The Wolves and the American Hockey League won’t be returning this season. When the Wolves do come back, it will be with a new parent club and coach.
The catch is it’s unclear when the league will return.
On Monday, the AHL announced that its board of governors voted to cancel the remainder of the 2019-20 campaign. Originally halted on March 12 because of concerns over the coronavirus, the season will end without a Calder Cup champion and its official cancellation terminates the Wolves’ relationship with the Vegas Golden Knights.
“After a lengthy review process, the American Hockey League has determined that the resumption and completion of the 2019-20 season is not feasible in light of current conditions,” AHL president and CEO David Andrews said in a news release. “The league’s operational focus has turned toward actively preparing for the 2020-21 season. The AHL continues to place paramount importance on the health and safety of our players, officials, staff and fans and all of their families, and we look forward to returning to our arenas in 2020-21.”
Whether that happens in October, November, December or later is an open question.
The AHL is a gate-driven league and doesn’t derive revenue from media-rights deals, which would allow major leagues to earn money playing in empty buildings. But at the same time, parent clubs will want their prospects to see the ice and continue developing while staying ready in case of a call-up during a potential 2020-21 NHL season.
“We don’t know what’s happening there, either,” Wolves chairman Don Levin told the Sun-Times. “We’re basing it on, are we going to start in October? Are going to start in November? Are we going to start in December? Are we starting in January? We don’t know anything yet.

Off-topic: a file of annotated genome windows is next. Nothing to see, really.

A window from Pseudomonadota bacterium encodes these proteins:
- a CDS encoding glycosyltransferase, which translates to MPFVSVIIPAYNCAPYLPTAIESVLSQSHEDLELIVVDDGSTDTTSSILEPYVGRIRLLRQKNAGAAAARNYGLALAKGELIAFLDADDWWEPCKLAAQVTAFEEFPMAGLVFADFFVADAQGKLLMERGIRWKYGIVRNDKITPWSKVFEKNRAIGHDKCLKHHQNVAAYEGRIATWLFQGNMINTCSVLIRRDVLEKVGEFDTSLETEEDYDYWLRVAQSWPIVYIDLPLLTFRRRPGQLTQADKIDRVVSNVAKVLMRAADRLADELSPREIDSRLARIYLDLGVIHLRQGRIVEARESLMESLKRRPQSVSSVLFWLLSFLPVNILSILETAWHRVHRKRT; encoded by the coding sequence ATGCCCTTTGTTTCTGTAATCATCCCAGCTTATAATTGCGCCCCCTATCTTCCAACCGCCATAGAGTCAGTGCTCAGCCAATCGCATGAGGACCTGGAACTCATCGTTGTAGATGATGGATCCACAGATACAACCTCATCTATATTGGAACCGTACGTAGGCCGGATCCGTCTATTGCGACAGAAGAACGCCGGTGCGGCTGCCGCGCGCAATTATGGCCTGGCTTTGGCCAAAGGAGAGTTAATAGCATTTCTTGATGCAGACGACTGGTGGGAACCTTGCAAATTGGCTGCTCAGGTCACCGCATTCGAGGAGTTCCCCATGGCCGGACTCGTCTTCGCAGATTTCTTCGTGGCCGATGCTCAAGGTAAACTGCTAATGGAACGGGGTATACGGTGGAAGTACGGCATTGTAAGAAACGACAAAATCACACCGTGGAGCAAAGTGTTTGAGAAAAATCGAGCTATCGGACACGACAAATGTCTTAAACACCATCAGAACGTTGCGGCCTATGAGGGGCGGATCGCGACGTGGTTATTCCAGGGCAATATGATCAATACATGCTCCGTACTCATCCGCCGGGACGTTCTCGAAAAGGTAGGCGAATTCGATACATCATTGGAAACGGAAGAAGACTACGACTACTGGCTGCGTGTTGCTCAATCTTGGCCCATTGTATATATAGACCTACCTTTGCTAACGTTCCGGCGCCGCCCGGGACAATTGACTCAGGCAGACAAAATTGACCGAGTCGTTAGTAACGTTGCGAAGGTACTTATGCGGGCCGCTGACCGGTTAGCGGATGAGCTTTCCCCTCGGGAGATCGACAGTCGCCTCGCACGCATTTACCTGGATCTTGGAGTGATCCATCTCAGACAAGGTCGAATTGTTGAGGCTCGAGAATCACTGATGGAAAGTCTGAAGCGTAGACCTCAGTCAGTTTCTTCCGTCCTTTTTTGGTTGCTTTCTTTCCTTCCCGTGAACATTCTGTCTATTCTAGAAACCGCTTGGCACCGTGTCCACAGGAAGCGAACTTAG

“Until we know something about what we can and can’t do, we can’t do anything.”
In the meantime, the Wolves have to continue their business operations in an unprecedented environment.
In normal years, minor-league teams get through summers thanks to leftover game revenue and season-ticket sales for the upcoming season. But this summer will bring refunds and likely slower season-ticket sales.
“You just suck it up and you lose money,” Levin said. “There’s nothing else to do.”
Levin did note that most AHL teams are owned by NHL franchises, who can help their affiliates keep going. The Wolves are independently owned but already planning for next season as best as they can.
A part of that is finding a new parent club, which is widely expected to be the Carolina Hurricanes. Levin did not provide a timetable for any announcement, stressing the process is complicated and that NHL teams have their own issues to handle.
Monday also signals the official end of the Wolves-Golden Knights partnership, which concludes with a 27-26-5-3 record, good for fourth place in the Central Division. The change means Golden Knights employee Rocky Thompson, who coached the Wolves for all three seasons of the relationship, is on his way to the desert to lead Vegas’ new Nevada-based AHL affiliate.
Thompson regretted that his team didn’t have a chance to see its season through and continue its development. But he wasn’t surprised by Monday’s announcement.
“We were all prepared for it, considering what’s been happening and everything like that,” Thompson said. “I guess in one breath, just the finality of it so we can move on again is OK. It was the uncertainty that was pretty tough.”
Monday’s news took care of some uncertainty. Unfortunately, the AHL still faces many unanswered questions.